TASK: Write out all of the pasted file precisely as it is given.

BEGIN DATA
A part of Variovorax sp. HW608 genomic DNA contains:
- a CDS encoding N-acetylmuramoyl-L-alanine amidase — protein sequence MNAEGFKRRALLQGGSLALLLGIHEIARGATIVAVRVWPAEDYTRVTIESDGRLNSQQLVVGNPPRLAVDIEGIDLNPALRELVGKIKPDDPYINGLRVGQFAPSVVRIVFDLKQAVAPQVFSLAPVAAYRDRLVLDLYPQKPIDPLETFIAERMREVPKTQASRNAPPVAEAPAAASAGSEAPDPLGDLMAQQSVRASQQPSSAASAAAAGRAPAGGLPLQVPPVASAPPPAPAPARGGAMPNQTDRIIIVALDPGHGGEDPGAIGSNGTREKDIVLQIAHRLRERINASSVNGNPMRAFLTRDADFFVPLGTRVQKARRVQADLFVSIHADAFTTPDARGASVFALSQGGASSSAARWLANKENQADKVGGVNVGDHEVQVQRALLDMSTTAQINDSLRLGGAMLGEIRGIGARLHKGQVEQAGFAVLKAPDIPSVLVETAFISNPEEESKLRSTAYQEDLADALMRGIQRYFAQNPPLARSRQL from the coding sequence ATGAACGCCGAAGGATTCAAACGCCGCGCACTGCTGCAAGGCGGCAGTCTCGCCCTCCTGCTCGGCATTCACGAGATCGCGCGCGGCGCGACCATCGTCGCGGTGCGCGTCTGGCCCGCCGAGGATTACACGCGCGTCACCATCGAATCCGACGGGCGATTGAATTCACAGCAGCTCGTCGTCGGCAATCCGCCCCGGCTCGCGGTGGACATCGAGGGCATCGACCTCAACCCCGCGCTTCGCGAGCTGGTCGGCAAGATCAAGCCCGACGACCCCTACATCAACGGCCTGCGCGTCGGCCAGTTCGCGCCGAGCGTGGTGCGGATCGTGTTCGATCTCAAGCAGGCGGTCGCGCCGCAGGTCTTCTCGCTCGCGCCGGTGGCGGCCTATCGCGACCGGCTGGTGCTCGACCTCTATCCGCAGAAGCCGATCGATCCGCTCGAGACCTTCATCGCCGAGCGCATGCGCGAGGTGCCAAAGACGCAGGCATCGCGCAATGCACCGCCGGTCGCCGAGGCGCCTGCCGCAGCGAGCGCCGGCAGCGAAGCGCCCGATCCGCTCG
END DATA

A part of Variovorax sp. HW608 genomic DNA contains:
- a CDS encoding N-acetylmuramoyl-L-alanine amidase — protein sequence MNAEGFKRRALLQGGSLALLLGIHEIARGATIVAVRVWPAEDYTRVTIESDGRLNSQQLVVGNPPRLAVDIEGIDLNPALRELVGKIKPDDPYINGLRVGQFAPSVVRIVFDLKQAVAPQVFSLAPVAAYRDRLVLDLYPQKPIDPLETFIAERMREVPKTQASRNAPPVAEAPAAASAGSEAPDPLGDLMAQQSVRASQQPSSAASAAAAGRAPAGGLPLQVPPVASAPPPAPAPARGGAMPNQTDRIIIVALDPGHGGEDPGAIGSNGTREKDIVLQIAHRLRERINASSVNGNPMRAFLTRDADFFVPLGTRVQKARRVQADLFVSIHADAFTTPDARGASVFALSQGGASSSAARWLANKENQADKVGGVNVGDHEVQVQRALLDMSTTAQINDSLRLGGAMLGEIRGIGARLHKGQVEQAGFAVLKAPDIPSVLVETAFISNPEEESKLRSTAYQEDLADALMRGIQRYFAQNPPLARSRQL from the coding sequence ATGAACGCCGAAGGATTCAAACGCCGCGCACTGCTGCAAGGCGGCAGTCTCGCCCTCCTGCTCGGCATTCACGAGATCGCGCGCGGCGCGACCATCGTCGCGGTGCGCGTCTGGCCCGCCGAGGATTACACGCGCGTCACCATCGAATCCGACGGGCGATTGAATTCACAGCAGCTCGTCGTCGGCAATCCGCCCCGGCTCGCGGTGGACATCGAGGGCATCGACCTCAACCCCGCGCTTCGCGAGCTGGTCGGCAAGATCAAGCCCGACGACCCCTACATCAACGGCCTGCGCGTCGGCCAGTTCGCGCCGAGCGTGGTGCGGATCGTGTTCGATCTCAAGCAGGCGGTCGCGCCGCAGGTCTTCTCGCTCGCGCCGGTGGCGGCCTATCGCGACCGGCTGGTGCTCGACCTCTATCCGCAGAAGCCGATCGATCCGCTCGAGACCTTCATCGCCGAGCGCATGCGCGAGGTGCCAAAGACGCAGGCATCGCGCAATGCACCGCCGGTCGCCGAGGCGCCTGCCGCAGCGAGCGCCGGCAGCGAAGCGCCCGATCCGCTCG